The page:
The Paris Agreement and upcoming COP26 event are moments in history that will be looked back on through the ages. Hopefully for the right reasons. Climate events have become part of everyday household conversation across the world, and the reality is that humans need to decide which pathway they want to be remembered for.
It is true to say that every single person has a part to play in solving the climate crisis – from the small-plot farmer to the urban city dweller – but it is also important to be realistic: governments and large companies have the size and scale to make the biggest impact.
The direction of travel is clear to see. Net zero commitments have become standard expectations for large companies and investors are increasingly putting their foot down. The Net Zero Asset Managers initiative, for example, was set up last year and comprises 128 asset managers with $48trn under management, who have committed to supporting the goal of net zero greenhouse gases by 2050 or sooner. These investors will engage and/or vote with their feet where necessary.
Why is this important? We have conducted research that finds that listed companies are responsible for 40% of all greenhouse gas emissions. That is significantly larger than first thought – particularly when compared to measures by other organisations that have found listed company emissions to be as much as half of our figure.
We have conducted research that finds that listed companies are responsible for 40% of all greenhouse gas emissions. That is significantly larger than first thought.
Our figure is larger because it takes into account the real elephant in the room: global value chains. It considers the overall extent of emissions, looking beyond direct corporate emissions and taking into account Scope 1, 2 and some types of Scope 3 emissions (while also acknowledging the problem of double-counting).
For instance, food systems account for one third of greenhouse gas emissions, while transport emissions are one fifth. Listed companies play important roles in these sectors: processing and selling the food we eat, and manufacturing the vehicles we drive. But it’s often not their own factories, vehicles or fields that directly produce the emissions.
A huge challenge for all those involved in the climate-impact space is the lack of up-to-date and accurate data. This research is careful to address double counting but it is a complex process. Several organisations often share responsibility for the same emissions and it is not always clear who ‘owns’ the emissions. In the case of a vehicle, this includes the oil company producing fuel, the car manufacturer and the organisation that owns the vehicle.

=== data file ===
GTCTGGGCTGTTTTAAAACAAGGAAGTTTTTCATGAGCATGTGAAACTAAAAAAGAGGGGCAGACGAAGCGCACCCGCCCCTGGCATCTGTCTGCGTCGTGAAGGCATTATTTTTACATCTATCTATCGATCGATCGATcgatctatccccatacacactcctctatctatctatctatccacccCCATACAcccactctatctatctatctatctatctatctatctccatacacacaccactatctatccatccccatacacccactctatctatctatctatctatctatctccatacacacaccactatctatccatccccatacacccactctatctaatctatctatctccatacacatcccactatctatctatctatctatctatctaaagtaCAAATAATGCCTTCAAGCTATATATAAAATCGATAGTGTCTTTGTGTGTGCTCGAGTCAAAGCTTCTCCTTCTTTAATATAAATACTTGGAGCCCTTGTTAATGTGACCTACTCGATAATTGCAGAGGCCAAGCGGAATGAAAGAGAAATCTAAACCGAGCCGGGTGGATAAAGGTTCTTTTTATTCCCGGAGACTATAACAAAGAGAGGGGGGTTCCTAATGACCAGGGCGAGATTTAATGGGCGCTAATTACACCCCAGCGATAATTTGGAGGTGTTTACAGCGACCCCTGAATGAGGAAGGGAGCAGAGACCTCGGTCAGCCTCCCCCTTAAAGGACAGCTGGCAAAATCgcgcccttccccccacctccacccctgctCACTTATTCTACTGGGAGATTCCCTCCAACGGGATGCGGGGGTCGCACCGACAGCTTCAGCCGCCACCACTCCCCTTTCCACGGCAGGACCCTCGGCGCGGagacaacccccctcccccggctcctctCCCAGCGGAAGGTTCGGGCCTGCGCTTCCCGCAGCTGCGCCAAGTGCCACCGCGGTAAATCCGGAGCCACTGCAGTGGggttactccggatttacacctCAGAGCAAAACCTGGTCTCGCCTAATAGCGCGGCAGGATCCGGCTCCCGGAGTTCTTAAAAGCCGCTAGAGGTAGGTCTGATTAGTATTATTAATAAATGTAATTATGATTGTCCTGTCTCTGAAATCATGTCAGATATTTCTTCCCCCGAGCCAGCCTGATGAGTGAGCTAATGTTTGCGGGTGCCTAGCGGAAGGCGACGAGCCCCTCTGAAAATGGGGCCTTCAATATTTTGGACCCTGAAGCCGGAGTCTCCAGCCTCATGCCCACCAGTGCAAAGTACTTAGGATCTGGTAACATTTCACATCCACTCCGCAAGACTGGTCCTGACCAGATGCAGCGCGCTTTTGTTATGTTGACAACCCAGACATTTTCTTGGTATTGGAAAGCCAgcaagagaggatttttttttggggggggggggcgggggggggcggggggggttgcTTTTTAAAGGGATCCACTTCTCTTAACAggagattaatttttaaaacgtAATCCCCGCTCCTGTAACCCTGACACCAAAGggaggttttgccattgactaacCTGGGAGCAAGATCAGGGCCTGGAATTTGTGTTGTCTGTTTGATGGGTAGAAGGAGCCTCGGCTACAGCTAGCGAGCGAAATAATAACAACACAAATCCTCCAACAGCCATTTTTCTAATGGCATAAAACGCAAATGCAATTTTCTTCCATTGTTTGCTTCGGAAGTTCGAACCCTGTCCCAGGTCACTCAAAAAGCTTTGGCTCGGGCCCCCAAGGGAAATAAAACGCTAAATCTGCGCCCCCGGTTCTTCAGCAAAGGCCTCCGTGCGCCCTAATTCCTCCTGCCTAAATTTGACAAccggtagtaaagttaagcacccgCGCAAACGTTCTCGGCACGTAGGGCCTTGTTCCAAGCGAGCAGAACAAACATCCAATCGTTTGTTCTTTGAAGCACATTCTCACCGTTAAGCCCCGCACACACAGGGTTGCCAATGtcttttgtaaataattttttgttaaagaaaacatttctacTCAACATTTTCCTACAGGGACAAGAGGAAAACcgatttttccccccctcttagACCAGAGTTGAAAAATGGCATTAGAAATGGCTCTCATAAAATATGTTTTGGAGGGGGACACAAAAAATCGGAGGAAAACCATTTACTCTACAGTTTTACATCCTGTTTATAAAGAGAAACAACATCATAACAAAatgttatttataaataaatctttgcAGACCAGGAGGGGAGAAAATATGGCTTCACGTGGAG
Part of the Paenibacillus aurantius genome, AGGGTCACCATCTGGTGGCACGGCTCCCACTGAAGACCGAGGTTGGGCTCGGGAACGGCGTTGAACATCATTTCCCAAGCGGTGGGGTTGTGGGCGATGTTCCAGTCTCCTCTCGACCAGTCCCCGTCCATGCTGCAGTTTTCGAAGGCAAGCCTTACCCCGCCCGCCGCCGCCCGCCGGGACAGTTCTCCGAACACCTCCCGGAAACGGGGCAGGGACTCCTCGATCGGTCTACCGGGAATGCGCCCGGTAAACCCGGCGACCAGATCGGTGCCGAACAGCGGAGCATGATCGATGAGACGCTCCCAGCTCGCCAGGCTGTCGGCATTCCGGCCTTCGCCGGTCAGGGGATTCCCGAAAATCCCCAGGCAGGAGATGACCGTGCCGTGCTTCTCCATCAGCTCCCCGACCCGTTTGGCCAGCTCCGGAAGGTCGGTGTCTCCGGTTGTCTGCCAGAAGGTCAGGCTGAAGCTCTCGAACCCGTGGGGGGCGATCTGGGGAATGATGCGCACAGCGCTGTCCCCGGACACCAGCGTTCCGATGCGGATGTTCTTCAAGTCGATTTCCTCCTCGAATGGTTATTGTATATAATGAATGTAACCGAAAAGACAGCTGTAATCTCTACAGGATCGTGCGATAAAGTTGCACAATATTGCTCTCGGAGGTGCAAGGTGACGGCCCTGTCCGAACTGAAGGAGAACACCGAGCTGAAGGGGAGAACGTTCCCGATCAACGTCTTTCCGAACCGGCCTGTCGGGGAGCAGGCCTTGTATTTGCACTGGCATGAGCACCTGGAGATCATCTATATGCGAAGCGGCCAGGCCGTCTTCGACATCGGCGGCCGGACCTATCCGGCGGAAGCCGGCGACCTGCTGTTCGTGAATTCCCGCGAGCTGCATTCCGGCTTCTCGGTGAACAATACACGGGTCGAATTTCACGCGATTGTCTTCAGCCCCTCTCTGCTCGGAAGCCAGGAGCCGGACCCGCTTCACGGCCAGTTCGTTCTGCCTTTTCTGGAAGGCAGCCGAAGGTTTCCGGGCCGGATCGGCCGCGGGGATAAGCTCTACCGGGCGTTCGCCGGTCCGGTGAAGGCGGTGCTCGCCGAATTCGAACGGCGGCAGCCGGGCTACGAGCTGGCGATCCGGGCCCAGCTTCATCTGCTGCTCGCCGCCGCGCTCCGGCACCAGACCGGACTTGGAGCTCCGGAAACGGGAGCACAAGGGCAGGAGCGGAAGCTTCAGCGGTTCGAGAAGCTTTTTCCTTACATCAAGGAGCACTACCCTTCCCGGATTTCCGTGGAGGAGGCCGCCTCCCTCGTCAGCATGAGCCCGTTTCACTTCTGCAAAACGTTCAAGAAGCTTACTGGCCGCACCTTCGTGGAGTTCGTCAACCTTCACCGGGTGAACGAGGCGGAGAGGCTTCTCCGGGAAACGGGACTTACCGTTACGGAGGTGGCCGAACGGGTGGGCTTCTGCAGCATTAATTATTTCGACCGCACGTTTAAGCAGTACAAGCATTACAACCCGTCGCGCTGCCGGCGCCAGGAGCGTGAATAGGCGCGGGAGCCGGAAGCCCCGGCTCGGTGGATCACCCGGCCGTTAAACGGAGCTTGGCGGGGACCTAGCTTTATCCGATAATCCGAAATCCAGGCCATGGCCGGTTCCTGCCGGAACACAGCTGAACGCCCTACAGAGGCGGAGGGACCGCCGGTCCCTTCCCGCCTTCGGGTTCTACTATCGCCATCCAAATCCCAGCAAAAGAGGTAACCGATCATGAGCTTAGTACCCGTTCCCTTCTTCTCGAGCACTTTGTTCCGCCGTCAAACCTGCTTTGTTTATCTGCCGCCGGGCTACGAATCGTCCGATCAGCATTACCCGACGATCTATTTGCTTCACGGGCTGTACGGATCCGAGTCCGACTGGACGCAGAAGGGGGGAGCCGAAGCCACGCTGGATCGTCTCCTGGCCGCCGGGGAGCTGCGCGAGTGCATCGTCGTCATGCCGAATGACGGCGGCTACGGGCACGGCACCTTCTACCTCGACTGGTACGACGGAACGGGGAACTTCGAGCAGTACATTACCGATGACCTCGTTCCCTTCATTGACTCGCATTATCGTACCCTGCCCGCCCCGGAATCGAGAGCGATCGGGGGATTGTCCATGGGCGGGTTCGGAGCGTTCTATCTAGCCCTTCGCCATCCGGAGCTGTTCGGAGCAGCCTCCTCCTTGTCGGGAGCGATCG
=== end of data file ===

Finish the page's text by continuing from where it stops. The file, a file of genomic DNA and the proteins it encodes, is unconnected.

So what can companies do about it? Listed companies are well positioned to act, as are investors. The corporate governance structures of listed companies provide vital opportunities for accountability, whether to governments, investors or via media scrutiny. Public ownership also comes with stronger rules around the disclosure of information and mechanisms for shareholders to vote for and against management decisions.
What gets counted really matters. Given their outsized resources and focus on developed markets, listed companies must deliver the lion’s share of emissions reductions by businesses in the next few years. To keep the world on track for 1.5 degrees, public companies will need to reach net zero at 2040 at the latest. The vast majority of climate commitments – such as ‘net zero’ emissions goals and ‘science-based targets’ – are made by listed companies. The good news is listed companies have the capacity to be early movers. They are very well-resourced and effective at managing change in short periods of time.
With the right incentives, the 10,000 listed companies can attack emissions reduction from all angles and unleash untold potential for innovation and collaboration. Indeed, this could be an important weapon in driving change in incumbent heavy industries. Many listed companies are more nimble and far less wedded to high-carbon business models.
As COP26 approaches, let’s be clear that mobilising action across the listed company landscape will play a crucial role in halving global emissions by 2030. A figure of 40% should not sit well at boardroom tables across the world. Listed companies will play a key role in a sustainable and equitable transition to net zero. Now is the time for companies – and investors – to prove it.
Miguel Nogales and Mark Ferguson are co-Chief Investment Officers of Generation Investment Management